It’s not often that storms as large as Sandy impact our county—and the effects that it had on public health are still being calculated.
HMS reviewed data related to the storm and observed the following data trends in New Jersey:
• Total emergency room registrations were notably reduced statewide on October 29th, the day that the storm made landfall. The following day, registrations either returned to normal levels or showed an overall increase.
• In the week following the storm, emergency room registrations among those 65 and older increased as a percentage of total registrations—from a typical level of 20% to nearly 25%. Conversely, registrations among those ages 12-18 were down proportionately.
• New Jersey utilized classifiers in the EpiCenter system to monitor specific data trends related to Sandy. The storm-related classifiers all showed increases in associated registrations in the days during and after the hurricane. Most of these registrations were related to power outages –people who could not get treatment normally administered in-home, an inability to get medication, displacement, and carbon monoxide exposure.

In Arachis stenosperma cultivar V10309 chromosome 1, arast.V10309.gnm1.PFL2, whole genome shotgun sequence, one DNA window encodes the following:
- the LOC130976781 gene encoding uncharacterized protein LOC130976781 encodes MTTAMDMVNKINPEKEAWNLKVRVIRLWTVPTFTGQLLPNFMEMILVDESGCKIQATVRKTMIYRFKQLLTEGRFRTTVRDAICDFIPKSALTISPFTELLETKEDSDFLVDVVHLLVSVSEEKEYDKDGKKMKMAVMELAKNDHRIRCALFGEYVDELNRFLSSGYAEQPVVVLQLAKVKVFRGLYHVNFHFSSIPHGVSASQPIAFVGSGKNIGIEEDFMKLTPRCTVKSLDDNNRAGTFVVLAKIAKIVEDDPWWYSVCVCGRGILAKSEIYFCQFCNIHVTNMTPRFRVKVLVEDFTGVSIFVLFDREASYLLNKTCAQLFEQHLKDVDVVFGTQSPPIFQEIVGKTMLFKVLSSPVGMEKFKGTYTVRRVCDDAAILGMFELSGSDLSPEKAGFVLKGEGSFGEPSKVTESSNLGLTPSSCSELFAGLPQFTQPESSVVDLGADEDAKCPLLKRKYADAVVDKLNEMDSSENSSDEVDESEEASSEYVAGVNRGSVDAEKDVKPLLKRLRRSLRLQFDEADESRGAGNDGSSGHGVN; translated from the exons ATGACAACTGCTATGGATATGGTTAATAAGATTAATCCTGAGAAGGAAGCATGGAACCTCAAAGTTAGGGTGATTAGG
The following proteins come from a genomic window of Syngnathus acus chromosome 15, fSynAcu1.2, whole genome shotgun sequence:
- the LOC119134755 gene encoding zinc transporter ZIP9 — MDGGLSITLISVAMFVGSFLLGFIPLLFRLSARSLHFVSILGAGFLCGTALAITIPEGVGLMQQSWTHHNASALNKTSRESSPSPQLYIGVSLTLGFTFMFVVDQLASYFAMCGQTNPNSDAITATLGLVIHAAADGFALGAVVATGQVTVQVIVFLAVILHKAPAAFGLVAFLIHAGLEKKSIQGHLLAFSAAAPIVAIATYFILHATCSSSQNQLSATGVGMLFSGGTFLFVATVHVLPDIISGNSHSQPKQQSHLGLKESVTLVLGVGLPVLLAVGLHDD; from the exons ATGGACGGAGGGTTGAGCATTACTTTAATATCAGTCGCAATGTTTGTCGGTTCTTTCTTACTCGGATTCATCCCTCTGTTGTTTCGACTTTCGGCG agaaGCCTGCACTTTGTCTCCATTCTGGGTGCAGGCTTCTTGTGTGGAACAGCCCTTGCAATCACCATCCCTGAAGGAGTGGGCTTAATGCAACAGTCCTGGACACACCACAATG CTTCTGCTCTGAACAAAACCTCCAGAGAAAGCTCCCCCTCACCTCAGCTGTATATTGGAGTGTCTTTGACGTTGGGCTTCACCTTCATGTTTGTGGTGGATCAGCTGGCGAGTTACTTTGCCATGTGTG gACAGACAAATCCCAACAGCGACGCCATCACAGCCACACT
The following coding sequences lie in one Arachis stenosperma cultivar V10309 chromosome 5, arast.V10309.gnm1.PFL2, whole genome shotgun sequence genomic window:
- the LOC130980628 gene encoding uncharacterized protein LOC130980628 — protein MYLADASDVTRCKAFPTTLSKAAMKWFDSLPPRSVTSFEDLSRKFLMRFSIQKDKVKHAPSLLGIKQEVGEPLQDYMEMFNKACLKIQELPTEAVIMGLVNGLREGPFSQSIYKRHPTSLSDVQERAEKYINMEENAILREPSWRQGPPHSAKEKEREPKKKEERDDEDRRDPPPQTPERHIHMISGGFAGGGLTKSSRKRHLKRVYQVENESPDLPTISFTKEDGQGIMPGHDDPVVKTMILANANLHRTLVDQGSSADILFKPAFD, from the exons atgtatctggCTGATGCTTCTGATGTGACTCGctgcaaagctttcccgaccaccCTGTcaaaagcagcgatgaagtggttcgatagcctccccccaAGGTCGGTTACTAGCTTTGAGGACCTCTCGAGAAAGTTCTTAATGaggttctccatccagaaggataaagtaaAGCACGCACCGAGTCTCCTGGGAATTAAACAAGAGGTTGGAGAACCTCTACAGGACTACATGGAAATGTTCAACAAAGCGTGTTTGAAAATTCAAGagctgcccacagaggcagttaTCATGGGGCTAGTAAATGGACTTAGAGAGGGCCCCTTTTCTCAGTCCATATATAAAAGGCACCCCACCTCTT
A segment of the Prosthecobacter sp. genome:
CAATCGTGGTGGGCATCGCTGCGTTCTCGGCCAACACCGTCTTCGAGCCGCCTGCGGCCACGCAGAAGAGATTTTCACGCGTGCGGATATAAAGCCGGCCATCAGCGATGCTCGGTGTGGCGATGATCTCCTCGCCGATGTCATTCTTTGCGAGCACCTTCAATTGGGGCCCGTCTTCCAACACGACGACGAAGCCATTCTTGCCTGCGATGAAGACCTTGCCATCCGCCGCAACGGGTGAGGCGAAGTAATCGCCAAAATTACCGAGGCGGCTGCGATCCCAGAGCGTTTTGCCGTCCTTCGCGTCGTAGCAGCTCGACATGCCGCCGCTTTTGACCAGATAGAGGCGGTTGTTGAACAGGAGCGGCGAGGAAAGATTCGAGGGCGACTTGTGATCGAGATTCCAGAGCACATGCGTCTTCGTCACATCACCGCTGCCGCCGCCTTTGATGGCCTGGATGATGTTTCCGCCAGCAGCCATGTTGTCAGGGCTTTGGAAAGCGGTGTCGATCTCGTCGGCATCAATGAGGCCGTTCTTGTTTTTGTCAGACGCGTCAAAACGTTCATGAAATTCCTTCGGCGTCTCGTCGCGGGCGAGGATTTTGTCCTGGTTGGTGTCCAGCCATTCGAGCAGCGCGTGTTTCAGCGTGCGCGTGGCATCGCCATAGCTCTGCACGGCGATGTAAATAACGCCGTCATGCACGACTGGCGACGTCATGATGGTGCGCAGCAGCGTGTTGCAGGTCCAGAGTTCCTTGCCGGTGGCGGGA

• When reviewing EpiCenter’s standard syndromic surveillance classifications, only respiratory-associated classifications showed a consistent increase in the days immediately following the storm. This coincides with the increases in carbon-monoxide exposure.
Superstorm Sandy also presented interesting data quality challenges. Some hospitals were not operating at all due to power outages, while others were operating, but their feed was not active (and restoring it was, understandably, not a priority).
Once the feed was restored, facilities could send in all registrations or choose to pick up from the time when restoration occurred.
Distinguishing genuine health events from infrastructure issues under such conditions is not trivial; this experience may suggest processes that will improve the handling of future scenarios.